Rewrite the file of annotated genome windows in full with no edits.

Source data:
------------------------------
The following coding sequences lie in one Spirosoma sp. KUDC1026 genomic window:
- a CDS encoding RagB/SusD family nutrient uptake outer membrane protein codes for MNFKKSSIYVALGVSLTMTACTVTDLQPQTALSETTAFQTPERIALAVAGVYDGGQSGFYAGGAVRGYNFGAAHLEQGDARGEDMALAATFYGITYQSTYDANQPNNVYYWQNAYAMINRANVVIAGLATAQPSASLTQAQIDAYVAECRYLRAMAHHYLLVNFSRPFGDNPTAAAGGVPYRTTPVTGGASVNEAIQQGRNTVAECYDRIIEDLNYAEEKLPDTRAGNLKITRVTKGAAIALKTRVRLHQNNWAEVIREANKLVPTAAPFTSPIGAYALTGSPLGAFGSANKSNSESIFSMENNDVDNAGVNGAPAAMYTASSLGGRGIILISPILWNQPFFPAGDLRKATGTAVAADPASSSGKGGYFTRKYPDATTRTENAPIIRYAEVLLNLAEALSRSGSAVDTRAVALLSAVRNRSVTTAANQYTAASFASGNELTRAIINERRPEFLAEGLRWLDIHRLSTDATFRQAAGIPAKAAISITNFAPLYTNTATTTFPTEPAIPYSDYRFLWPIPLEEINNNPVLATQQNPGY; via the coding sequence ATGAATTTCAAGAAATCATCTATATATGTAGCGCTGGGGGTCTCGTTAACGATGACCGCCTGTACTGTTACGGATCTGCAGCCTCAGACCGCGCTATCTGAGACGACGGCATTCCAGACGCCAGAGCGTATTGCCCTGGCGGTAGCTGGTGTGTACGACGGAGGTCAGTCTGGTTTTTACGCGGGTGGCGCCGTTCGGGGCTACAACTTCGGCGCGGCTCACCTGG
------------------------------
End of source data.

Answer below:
The following coding sequences lie in one Spirosoma sp. KUDC1026 genomic window:
- a CDS encoding RagB/SusD family nutrient uptake outer membrane protein codes for MNFKKSSIYVALGVSLTMTACTVTDLQPQTALSETTAFQTPERIALAVAGVYDGGQSGFYAGGAVRGYNFGAAHLEQGDARGEDMALAATFYGITYQSTYDANQPNNVYYWQNAYAMINRANVVIAGLATAQPSASLTQAQIDAYVAECRYLRAMAHHYLLVNFSRPFGDNPTAAAGGVPYRTTPVTGGASVNEAIQQGRNTVAECYDRIIEDLNYAEEKLPDTRAGNLKITRVTKGAAIALKTRVRLHQNNWAEVIREANKLVPTAAPFTSPIGAYALTGSPLGAFGSANKSNSESIFSMENNDVDNAGVNGAPAAMYTASSLGGRGIILISPILWNQPFFPAGDLRKATGTAVAADPASSSGKGGYFTRKYPDATTRTENAPIIRYAEVLLNLAEALSRSGSAVDTRAVALLSAVRNRSVTTAANQYTAASFASGNELTRAIINERRPEFLAEGLRWLDIHRLSTDATFRQAAGIPAKAAISITNFAPLYTNTATTTFPTEPAIPYSDYRFLWPIPLEEINNNPVLATQQNPGY; via the coding sequence ATGAATTTCAAGAAATCATCTATATATGTAGCGCTGGGGGTCTCGTTAACGATGACCGCCTGTACTGTTACGGATCTGCAGCCTCAGACCGCGCTATCTGAGACGACGGCATTCCAGACGCCAGAGCGTATTGCCCTGGCGGTAGCTGGTGTGTACGACGGAGGTCAGTCTGGTTTTTACGCGGGTGGCGCCGTTCGGGGCTACAACTTCGGCGCGGCTCACCTGG